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Old 02-06-2008, 18:42   #41
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Join Date: Dec 2007
Location: UK
Posts: 2,952
This thread has been going for some time! My anesthesia practice since 1977 has taught me a few things. At sleep, soft tissues in the upper airway tend to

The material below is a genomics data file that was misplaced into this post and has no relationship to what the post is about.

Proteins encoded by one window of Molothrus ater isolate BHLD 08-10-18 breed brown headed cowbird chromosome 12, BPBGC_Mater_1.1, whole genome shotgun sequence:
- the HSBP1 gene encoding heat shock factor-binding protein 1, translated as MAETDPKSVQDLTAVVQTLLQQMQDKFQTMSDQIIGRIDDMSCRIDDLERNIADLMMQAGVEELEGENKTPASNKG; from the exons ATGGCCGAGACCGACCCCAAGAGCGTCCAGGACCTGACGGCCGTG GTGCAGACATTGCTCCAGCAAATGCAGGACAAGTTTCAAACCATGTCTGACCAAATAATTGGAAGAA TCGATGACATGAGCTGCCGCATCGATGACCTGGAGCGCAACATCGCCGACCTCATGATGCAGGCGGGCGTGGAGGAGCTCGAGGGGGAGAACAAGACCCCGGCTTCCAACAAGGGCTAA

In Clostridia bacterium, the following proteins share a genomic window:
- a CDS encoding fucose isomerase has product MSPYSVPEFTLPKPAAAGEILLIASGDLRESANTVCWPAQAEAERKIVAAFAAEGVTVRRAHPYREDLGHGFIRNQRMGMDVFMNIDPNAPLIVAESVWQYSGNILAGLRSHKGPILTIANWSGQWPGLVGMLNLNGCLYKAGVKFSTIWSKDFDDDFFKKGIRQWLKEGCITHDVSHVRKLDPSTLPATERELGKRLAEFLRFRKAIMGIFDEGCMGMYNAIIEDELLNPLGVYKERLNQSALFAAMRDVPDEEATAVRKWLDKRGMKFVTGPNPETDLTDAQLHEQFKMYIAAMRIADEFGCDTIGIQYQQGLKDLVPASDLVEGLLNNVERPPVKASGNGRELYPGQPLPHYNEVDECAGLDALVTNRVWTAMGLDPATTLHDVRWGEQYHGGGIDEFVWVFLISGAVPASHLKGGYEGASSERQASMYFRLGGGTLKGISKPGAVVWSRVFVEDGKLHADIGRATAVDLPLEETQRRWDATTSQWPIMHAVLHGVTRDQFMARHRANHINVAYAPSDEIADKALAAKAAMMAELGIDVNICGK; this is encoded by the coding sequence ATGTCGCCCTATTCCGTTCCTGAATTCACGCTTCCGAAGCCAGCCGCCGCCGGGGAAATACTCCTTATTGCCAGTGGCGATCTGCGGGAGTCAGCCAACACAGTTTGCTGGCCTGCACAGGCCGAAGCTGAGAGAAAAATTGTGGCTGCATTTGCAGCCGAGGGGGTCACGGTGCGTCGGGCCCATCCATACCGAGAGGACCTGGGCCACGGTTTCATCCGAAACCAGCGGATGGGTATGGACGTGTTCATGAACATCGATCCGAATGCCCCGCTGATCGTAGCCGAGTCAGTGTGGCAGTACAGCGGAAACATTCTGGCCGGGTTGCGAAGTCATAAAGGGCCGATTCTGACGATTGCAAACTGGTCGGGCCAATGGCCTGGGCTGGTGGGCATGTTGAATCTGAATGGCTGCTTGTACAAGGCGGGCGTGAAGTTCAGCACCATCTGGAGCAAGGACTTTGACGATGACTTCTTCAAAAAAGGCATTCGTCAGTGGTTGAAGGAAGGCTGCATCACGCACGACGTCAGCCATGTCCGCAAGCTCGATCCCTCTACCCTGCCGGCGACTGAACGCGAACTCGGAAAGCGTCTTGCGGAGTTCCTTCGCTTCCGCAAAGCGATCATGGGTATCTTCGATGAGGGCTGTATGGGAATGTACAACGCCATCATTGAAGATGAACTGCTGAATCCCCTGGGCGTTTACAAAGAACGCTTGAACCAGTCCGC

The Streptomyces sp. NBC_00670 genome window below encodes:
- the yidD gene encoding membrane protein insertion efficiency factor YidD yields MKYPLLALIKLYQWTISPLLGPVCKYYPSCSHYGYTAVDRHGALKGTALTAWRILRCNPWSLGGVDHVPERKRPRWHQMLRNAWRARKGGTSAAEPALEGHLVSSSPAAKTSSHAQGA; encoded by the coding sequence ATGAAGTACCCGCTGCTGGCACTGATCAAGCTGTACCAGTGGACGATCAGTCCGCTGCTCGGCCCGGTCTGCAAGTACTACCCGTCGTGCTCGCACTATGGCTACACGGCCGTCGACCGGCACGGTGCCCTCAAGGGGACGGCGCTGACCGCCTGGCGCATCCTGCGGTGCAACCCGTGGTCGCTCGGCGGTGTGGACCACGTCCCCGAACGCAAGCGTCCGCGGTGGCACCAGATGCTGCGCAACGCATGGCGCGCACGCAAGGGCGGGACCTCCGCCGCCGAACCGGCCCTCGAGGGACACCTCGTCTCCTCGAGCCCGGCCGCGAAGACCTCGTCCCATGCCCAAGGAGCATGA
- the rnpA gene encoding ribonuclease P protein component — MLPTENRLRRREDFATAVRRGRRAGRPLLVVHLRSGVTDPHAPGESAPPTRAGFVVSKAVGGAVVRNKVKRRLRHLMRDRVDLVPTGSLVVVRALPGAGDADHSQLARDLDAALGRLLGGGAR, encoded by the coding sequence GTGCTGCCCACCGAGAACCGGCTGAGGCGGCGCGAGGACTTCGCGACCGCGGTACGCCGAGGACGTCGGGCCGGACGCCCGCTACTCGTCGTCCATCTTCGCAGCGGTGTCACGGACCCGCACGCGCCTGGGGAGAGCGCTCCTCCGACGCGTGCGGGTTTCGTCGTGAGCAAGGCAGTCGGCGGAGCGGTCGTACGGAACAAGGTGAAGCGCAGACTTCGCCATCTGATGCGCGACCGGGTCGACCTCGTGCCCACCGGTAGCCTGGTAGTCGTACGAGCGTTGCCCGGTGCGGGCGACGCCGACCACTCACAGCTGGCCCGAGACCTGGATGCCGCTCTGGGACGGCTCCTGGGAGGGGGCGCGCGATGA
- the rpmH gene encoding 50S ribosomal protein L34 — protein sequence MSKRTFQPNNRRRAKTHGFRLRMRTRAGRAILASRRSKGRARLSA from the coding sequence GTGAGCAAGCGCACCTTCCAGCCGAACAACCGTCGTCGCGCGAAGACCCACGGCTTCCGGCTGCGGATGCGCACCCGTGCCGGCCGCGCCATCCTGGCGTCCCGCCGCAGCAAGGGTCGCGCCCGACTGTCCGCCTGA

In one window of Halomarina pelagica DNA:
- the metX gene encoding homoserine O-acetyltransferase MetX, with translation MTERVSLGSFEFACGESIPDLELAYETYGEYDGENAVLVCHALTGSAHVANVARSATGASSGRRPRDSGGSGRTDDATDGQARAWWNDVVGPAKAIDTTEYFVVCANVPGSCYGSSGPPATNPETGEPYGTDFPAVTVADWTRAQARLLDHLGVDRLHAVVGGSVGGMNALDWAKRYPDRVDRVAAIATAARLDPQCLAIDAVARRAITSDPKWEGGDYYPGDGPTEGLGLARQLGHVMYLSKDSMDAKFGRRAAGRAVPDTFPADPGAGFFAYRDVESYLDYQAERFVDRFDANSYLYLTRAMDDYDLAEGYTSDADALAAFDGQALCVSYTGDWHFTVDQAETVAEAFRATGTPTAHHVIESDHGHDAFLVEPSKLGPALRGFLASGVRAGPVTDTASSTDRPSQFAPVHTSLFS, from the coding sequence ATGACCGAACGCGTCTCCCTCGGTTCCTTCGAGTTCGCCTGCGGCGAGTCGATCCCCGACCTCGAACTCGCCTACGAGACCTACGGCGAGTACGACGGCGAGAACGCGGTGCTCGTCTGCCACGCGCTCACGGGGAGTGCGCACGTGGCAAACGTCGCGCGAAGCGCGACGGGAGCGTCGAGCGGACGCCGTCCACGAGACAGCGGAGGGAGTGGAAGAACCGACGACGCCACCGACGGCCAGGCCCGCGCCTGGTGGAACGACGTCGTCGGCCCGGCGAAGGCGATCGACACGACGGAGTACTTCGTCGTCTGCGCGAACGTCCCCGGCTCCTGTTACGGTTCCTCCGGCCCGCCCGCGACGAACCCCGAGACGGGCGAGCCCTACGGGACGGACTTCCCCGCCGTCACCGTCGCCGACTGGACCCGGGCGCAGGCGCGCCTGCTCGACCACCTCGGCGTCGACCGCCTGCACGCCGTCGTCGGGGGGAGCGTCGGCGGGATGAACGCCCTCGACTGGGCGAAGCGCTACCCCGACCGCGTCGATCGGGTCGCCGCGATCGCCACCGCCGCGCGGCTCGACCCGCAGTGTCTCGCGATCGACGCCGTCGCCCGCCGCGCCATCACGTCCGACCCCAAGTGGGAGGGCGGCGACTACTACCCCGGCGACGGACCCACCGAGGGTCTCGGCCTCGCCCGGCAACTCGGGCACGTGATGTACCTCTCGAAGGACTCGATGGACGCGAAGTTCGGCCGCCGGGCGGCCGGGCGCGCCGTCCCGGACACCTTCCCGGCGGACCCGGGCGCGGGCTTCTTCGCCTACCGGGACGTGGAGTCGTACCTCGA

loose support and can obstruct the upper airway= snoring. If you are "awake" you probably won't snore. If you are on your back and sleeping you can snore. If you are on your side or belly, you probably won't snore. So... if someone is asleep and snoring, awaken the person...or turn person to their side. I snore. I go to sleep on my side to keep my wife happy on that subject. As for sleep walking, I have no is rather poor form to have anyone anesthetized found to be walking about the operating room.

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